You can use the
readonly Bash built-in to make a variable, well, read only. But this is unlikely to deter someone bent on changing their environment, as they could simply start a new shell without running the RC files and set up their own environment. Also, this does not in any way hinder someone from running programs not in the
PATH variable is simply a convenience feature, to allow users to write
foo rather than for example
/usr/bin/foo. That's it. It's not related to security in any way.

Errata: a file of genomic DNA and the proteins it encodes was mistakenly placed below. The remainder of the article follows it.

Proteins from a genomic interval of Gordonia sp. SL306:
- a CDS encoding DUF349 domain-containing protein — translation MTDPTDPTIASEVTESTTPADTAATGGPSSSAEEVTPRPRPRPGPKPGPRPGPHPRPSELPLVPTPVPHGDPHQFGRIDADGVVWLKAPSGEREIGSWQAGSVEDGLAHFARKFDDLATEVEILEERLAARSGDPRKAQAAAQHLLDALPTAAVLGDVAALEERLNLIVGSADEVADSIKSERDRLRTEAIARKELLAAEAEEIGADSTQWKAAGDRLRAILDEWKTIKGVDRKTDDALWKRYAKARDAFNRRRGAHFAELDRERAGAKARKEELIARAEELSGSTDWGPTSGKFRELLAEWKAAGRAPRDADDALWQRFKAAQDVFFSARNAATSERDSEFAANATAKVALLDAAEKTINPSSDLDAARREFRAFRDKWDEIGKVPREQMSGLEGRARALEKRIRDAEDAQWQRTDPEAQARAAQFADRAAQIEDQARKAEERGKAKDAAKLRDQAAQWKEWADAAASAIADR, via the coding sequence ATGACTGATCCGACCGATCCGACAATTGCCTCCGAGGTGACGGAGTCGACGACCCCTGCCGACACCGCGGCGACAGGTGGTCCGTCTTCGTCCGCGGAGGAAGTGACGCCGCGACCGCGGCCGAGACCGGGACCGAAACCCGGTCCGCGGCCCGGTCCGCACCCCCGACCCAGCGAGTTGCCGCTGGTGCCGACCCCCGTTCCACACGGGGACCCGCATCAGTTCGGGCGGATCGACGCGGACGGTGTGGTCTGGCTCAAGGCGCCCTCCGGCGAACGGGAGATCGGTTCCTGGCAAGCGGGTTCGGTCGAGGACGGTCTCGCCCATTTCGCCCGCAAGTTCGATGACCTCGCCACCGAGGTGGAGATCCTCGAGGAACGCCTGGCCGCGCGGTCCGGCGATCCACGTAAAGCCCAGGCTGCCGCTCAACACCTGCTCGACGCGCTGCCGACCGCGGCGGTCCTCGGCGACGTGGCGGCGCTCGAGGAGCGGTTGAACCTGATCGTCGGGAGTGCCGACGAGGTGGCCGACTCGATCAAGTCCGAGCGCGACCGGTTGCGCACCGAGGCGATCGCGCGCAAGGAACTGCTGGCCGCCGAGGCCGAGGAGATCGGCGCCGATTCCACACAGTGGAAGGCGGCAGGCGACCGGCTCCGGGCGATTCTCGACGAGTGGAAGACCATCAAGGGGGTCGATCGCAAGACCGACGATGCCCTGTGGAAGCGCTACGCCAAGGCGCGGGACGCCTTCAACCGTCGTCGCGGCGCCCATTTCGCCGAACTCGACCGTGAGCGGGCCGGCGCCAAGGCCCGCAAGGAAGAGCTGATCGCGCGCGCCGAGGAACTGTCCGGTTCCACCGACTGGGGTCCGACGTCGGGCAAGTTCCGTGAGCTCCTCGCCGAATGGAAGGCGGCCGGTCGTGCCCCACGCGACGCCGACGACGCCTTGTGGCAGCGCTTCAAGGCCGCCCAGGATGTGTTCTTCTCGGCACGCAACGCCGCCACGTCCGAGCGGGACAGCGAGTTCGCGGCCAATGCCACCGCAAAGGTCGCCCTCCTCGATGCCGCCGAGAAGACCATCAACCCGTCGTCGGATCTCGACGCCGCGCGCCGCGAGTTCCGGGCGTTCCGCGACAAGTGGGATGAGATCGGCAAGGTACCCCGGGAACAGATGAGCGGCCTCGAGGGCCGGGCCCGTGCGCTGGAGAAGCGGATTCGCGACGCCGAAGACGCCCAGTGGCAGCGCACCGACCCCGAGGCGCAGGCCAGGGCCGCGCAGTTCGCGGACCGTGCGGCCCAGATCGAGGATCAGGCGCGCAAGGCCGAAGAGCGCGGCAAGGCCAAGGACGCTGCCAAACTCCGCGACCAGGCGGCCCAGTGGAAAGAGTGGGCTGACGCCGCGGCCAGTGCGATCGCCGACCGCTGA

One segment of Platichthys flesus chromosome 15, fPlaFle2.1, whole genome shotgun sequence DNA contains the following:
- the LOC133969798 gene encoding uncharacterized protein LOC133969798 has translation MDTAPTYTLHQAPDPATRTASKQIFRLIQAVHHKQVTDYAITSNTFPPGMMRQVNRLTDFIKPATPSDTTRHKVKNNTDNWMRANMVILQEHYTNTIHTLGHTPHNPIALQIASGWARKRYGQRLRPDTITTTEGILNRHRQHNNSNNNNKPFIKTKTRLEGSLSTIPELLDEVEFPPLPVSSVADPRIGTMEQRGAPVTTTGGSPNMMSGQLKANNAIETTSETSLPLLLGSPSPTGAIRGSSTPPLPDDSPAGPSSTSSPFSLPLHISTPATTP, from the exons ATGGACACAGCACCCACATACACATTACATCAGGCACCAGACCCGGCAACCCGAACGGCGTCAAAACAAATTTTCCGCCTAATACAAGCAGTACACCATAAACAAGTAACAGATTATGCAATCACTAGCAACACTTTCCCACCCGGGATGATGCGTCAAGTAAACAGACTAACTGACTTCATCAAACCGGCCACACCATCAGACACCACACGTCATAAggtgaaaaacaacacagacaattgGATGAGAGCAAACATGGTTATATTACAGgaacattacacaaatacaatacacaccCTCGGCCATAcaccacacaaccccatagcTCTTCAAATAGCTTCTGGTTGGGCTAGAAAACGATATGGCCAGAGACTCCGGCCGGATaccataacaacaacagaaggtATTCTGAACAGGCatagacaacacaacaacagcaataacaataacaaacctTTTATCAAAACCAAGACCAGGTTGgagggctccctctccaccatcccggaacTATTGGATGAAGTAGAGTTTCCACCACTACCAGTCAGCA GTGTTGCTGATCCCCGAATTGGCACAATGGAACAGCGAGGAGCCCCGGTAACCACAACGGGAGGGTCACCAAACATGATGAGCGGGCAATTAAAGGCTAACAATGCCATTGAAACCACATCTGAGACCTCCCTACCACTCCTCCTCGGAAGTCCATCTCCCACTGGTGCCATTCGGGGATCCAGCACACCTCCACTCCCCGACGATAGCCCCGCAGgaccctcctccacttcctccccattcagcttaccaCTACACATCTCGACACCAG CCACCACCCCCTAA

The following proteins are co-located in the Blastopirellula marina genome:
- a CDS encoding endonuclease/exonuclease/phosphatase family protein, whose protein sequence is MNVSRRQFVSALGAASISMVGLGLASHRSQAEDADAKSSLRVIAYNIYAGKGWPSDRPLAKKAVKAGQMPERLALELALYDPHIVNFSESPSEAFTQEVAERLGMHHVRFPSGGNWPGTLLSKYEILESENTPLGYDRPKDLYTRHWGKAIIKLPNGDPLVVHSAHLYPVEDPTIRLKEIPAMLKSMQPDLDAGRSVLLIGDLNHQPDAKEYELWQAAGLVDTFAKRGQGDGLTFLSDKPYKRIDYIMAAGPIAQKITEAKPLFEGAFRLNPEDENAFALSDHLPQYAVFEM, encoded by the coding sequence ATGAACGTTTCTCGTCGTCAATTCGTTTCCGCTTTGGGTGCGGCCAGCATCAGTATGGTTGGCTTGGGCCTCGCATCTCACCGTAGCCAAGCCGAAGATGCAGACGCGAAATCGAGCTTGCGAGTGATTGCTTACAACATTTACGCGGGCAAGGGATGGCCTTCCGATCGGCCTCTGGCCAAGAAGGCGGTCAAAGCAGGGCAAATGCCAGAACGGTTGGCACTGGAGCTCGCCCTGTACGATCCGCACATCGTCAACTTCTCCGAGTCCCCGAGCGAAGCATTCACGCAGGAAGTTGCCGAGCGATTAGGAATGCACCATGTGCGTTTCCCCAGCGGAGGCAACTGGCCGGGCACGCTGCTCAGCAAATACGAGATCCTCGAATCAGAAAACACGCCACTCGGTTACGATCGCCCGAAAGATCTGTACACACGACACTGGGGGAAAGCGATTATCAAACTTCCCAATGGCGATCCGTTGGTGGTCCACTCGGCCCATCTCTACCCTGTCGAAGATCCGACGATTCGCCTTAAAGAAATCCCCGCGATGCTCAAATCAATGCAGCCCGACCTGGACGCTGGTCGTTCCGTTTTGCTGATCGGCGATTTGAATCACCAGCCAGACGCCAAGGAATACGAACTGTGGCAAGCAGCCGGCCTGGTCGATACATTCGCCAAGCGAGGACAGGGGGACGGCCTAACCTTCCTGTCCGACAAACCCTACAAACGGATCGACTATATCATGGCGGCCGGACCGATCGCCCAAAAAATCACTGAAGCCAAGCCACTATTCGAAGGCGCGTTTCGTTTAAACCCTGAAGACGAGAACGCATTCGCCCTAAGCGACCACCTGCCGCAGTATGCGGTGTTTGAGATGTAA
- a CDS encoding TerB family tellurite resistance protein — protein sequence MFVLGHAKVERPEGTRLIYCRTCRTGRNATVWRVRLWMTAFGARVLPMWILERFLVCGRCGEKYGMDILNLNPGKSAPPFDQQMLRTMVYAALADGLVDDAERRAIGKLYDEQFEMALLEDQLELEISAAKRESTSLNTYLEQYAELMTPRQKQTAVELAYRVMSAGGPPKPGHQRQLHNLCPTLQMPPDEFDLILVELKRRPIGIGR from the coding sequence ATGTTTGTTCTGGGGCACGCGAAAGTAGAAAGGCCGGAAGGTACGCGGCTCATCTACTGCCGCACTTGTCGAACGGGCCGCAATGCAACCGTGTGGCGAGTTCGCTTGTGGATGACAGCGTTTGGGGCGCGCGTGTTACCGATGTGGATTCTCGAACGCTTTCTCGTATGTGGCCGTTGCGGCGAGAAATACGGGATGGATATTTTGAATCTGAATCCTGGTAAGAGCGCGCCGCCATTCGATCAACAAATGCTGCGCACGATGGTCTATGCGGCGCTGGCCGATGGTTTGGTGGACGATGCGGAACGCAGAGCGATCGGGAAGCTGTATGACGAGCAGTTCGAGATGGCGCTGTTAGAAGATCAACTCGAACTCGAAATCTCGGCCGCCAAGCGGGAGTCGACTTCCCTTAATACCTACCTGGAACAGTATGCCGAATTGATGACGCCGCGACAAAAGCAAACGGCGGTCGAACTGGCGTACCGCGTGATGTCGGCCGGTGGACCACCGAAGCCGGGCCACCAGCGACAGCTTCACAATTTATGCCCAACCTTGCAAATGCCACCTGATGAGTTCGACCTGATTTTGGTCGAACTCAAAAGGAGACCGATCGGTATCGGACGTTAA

The key to securing an environment is to first take a long hard look at what your threat model is - do you expect users to try to read other users' files, to break the installation, to eavesdrop on communications, to send spam, to get root access, or something else? Once you've established this you can start working out which measures will actually achieve this.